By repeating these processes annually, in addition to reductions in hospital utilization, the risk-bearing practices can increase the risk scores of their patient populations by about 20% per year and improve Medicare Star measure performance. Medicare does claw back some of these upward adjustments with “coding intensity adjustments,” which is currently set at a 5.91% reduction in Medicare Advantage payments.
Short-term revenue opportunities are not equally distributed across patient panels. Our practice’s data reveal that most of the savings are concentrated in patients with congestive heart failure, COPD, chronic pain, coronary artery disease, depression, and type 2 diabetes. This is because there are many proven outpatient treatment strategies that can dramatically reduce exacerbations of these conditions. Because patients typically stay with their doctors 5 to 7 years and these risk-bearing primary care doctors are not limited to billable procedures, efforts to change patient social determinants and lifestyle choices can yield significant results.
The common denominator for lowering total clinical cost appears to be more time spent with primary care physicians. For example, ChenMed doctors spend 189 minutes per year per patient, compared to 21 minutes on average for Medicare patients in traditional primary care practices. Some ChenMed providers conduct weekly visits for certain patients. Transitional care visits are particularly important and can reduce costs because timely primary care follow-up reduces readmissions. Risk-based providers also should augment frequent visits with sophisticated remote monitoring programs for indicators such as daily weight, ambulatory blood pressure, blood sugar, PHQ-9 scores, and physical activity. They also should use qualitative data captured from telephone calls with patients to determine when to bring patients into clinics for evaluation.
To reduce hospitalizations, risk-based providers employ same-day appointments (sometimes during evening and weekend hours) for urgent care patients to avoid ED visits. Unsurprisingly, it is easy for a Medicare patient seeking urgent care in an emergency department to meet admission or observation criteria despite having conditions that can safely be treated as outpatients by primary care physicians. When this happens, it costs the capitated primary care provider at least $1,000 in lost revenue, and much more if the patient is admitted.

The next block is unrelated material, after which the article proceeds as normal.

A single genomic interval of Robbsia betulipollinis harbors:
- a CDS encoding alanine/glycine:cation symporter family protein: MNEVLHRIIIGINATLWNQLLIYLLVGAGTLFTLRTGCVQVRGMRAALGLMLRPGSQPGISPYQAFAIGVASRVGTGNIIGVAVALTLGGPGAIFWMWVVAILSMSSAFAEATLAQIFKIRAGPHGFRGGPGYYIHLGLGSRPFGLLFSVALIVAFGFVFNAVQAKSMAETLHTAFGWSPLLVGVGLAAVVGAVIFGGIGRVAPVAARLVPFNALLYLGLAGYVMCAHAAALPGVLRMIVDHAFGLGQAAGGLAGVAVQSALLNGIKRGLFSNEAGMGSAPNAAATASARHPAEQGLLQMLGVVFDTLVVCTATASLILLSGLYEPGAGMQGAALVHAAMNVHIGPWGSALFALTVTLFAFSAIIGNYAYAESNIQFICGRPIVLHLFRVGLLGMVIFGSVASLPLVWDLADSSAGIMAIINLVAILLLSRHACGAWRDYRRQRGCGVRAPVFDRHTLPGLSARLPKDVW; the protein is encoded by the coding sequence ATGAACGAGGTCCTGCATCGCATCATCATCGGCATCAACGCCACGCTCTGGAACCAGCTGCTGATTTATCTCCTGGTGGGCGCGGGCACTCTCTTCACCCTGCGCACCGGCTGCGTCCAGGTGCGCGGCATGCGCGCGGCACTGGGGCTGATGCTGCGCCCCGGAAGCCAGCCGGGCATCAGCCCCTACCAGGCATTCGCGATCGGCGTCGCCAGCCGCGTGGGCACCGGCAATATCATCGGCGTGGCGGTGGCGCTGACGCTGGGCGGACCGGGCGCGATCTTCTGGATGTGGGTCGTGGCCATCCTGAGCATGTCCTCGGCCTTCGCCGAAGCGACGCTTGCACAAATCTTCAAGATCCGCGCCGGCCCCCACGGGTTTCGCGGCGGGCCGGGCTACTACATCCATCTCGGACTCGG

An additional tactic we use to reduce hospitalizations is to conduct weekly discussions reviewing every hospitalization with the goal of identifying system issues that can be mitigated by more effective care processes. In these weekly discussions, we discovered the impact of poor medication compliance, adherence, and concordance in our population. This led to the creation of in-office medication dispensing and an increase in adherence of between 17 and 29 percentage points, depending on the medication. These interventions have allowed ChenMed to reduce risk-adjusted hospitalizations, resulting in an additional 15.3% reduction from 2015 to 2016, which results in revenue to the practice from the averted admissions.
We find that physicians learn quickly. Data from the Alternative Quality Contract in Massachusetts demonstrate that practices can achieve quality gains and cost savings in year one and that quality and savings improve annually. Moreover, data from the ACO program suggest that smaller, independent, and physician-led practices outperform large health systems.
We view the movement toward risk-based reimbursement as very positive for primary care physicians. It is much more rewarding to be a leader, identifying ways for each patient to achieve better outcomes at lower cost, than someone focused simply on addressing an isolated acute episode with a procedure or prescription. Risk-based models of care enable and encourage this new mind-set and, in our experience, yield higher job satisfaction and physician incomes. In fact, we have not yet discovered a practice that — after making the move to a fully committed risk-based group — has decided to revert to fee-for-service. But most important, these models create strong incentives to deliver care that is better at engaging patients and their caregivers, and is more coordinated, safer, and outcomes oriented.